As the debate over longer and heavier trucks simmers in this country, to our north, the Canadian province of Saskatchewan is about to begin a pilot project that will see triple 53-foot trailers in turnpike configuration operated on limited routes.
A few months ago, news emerged from Saskatchewan of a pilot project that will allow triple LCVs to operate between the cities of Regina and Saskatoon (a distance of about 160 miles). They will measure nearly 200 feet in length, and tip the scales at more than 200,000 pounds. How's that for efficient?
There will be certain restrictions on their operation -- during the test phase anyway. They will be allowed only on Hwy 11 between Regina and Saskatoon, and just between designated drop yards. They will be allowed to operate only from 9:00 PM until 6:00 AM, and only when the weather is suitable.
They will be limited to 55 mph, and must use four-way flashers if road speed drops 25 mph below the posted speed limit. They must be staged in such a way that the trailer weights are equal or decreasing from the front trailer to the rear.
And they must be in B-train configuration.
The B-train configuration is key. It's a Canadian invention, and it's incredibly stable and maneuverable. In fact, an experienced driver can easily alley dock a typical 75-foot two-trailer B-train. When I felt like impressing somebody, I'd parallel park one.
As you can see in the illustration above, each appropriately equipped trailer has a sliding bogey that slides up under the rear of the trailer when it's set up as a regular trailer. When it slides out for B-train operation, there's a fifth-wheel mounted at the rear of the bogey. The second trailer hooks directly to the first trailer, giving you two articulation points in a two-trailer set up rather than three as is the case here with doubles.
These triple LCV units will be reversible to a limited extent, but while moving forward they won't wiggle around like the A-train triples in common use here, and in a turn the rear trailer will track on a radius very similar to the lead trailer. Vehicle and Administrative Requirements
Among the sensible mechanical requirements for the triple LCVs are an engine capable of pulling the load, brake booster valves to ensure proper application and release timing, an air compressor capable of keeping up with the demand of as many as 22 air springs and 24 brake chambers, anti-lock brakes, and a device to record vehicle speed -- probably an EOBR of some description.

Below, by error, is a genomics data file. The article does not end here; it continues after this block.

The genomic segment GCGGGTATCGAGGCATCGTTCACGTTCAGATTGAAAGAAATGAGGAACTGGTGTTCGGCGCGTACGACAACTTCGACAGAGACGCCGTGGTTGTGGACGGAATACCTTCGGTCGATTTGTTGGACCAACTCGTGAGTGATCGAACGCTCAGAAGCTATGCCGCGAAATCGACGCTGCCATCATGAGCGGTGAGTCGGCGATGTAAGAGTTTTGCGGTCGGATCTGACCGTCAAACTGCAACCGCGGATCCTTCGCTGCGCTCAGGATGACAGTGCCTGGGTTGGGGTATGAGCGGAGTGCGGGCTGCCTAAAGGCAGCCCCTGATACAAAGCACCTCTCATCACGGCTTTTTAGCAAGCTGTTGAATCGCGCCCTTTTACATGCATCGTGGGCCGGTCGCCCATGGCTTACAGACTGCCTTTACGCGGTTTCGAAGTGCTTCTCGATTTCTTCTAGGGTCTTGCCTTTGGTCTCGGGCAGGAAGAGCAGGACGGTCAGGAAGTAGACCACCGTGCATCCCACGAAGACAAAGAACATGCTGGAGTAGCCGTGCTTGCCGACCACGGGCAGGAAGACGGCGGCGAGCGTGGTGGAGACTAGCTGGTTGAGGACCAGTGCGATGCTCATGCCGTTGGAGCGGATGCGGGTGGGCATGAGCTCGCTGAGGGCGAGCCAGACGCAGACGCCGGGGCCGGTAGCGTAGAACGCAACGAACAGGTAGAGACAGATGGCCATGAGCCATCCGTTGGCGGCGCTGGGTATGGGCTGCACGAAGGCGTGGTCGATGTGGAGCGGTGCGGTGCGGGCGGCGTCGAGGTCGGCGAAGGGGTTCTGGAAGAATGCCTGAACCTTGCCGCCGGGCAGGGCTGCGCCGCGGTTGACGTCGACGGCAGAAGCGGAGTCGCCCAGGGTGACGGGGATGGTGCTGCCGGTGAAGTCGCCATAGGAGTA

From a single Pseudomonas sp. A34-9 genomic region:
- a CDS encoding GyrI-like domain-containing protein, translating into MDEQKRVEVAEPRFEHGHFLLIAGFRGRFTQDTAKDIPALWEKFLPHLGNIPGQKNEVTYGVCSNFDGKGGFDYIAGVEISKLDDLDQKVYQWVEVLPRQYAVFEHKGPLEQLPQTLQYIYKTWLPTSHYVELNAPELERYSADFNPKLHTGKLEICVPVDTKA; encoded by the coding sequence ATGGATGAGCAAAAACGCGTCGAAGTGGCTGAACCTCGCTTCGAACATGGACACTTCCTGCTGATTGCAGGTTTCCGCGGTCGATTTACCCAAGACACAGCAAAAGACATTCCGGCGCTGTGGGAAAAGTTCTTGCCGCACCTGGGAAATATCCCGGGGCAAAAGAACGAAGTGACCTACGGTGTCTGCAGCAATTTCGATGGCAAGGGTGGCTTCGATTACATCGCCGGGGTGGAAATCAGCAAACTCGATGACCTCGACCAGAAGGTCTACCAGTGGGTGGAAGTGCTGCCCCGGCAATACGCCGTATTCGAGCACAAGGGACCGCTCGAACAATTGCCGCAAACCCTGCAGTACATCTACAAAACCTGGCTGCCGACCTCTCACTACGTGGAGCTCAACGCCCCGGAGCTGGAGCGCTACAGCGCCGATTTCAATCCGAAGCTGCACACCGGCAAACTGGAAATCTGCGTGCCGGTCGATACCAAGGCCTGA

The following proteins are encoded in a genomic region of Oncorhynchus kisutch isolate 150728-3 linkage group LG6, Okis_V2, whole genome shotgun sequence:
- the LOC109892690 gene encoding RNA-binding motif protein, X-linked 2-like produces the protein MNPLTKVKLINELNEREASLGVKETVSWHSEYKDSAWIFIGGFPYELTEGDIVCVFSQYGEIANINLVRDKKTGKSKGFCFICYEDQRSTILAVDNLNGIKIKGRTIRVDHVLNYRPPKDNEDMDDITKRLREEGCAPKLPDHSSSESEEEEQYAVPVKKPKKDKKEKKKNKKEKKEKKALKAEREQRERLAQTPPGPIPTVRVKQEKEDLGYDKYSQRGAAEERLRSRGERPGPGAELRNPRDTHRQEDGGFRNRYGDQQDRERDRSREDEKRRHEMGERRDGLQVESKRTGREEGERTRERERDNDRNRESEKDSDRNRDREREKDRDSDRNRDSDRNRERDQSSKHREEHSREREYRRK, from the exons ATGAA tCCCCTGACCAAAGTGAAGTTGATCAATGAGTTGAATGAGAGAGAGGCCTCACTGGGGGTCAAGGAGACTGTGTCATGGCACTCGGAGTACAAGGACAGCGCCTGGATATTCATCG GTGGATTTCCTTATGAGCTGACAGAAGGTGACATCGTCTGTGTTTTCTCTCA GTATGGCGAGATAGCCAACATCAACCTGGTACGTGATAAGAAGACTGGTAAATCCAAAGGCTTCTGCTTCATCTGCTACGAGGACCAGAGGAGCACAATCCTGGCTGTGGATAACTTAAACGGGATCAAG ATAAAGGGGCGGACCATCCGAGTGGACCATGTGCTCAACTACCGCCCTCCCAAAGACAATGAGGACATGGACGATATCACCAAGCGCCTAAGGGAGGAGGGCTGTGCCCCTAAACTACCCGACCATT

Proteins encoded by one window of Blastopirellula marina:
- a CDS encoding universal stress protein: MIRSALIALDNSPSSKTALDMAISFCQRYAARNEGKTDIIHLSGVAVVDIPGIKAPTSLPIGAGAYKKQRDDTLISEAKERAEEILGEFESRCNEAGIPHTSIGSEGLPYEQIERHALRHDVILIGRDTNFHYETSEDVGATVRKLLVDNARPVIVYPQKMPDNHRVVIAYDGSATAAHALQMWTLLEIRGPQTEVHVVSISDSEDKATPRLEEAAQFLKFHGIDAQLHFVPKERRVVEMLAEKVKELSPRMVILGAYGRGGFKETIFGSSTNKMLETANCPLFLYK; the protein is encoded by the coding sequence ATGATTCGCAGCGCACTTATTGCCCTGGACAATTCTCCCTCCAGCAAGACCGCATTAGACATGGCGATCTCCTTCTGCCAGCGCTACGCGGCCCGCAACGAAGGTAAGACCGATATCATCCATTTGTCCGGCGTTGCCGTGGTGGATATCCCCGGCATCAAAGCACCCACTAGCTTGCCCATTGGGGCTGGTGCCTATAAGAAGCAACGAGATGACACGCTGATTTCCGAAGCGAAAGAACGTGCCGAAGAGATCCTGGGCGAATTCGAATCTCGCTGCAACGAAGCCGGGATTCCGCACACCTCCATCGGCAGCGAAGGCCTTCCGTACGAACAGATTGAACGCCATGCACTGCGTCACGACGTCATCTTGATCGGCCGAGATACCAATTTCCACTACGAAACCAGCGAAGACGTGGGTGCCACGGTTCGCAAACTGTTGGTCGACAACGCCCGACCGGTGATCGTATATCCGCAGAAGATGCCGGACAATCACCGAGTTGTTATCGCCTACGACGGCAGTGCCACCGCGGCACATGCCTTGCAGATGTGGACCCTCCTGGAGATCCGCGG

The drivers who will pull these things must have a minimum two years experience or 90,000 miles on LCVs, no more than two moving violations in the prior 12 months and no more than three in the prior 36 months, and they must have completed an LCV training course.
Carriers wishing to get into the pilot program will have to pay a $2,000 fee, and pass a pre-entry compliance audit. Detailed records of all trips must be kept for a period of two years.
Once the pilot project is complete, the province will assess safety concerns, public opinion, and other factors before opening more lanes to more carriers. The Current Canadian Situation
Canada has historically had much more liberal axle and gross weight allowances than the U.S., but it lagged behind in the adoption of Long Combination Vehicles (LCV) configurations. Over the past decade, however, most provinces have introduced legislation allowing LCVs on limited routes. They are legal now in most parts of Canada on four-lane limited-access highways, though you can't quite get right across the country with an LCV. Highways in the northern part of Ontario, from the Manitoba border to about 300 miles north of Toronto, are still two-lane roads -- and will be for the foreseeable future.
Canada's gross and axle weights are considerably higher than the U.S., making Canadian trucks demonstrably more efficient. For example, a five-axle combination could weigh as much as 92,600 pounds.
The six-axle combos, such as are currently being debated here, could weigh as much as 110,200 pounds.
It's worth pointing out to those who claim the heavier trucks will mean the end of the world, Canucks run that weight on the same tires, brakes and suspensions (suitably rated) as Yanks use. The equipment is up to the task, and the Canadian truck safety record is the same as America's.
I've always thought it ironic that the best highway system in the world is found in a country with the one of the least efficient weights and dimensions regulations in the world.
I'd be very surprised to hear a call for triple LCVs here anytime soon, but just imagine what the railroads would say. They'd be apoplectic. Triple 53s would certainly give Intermodal a run for its money, and they'd go some way to resolving our pending labor crisis.
But don't worry, we'll probably never see triple LCVs in this country as long as the self-proclaimed minders of public safety have any sway in Washington. And the problem with that is sooner or later someone will do the math and figure out just how inefficient 80,000-pound, five-axle combos are, and will then try to ban trucks on environmental grounds.
Don't laugh. That idea would probably get more traction than the concept of more efficient trucks. That's something we should all be worried about.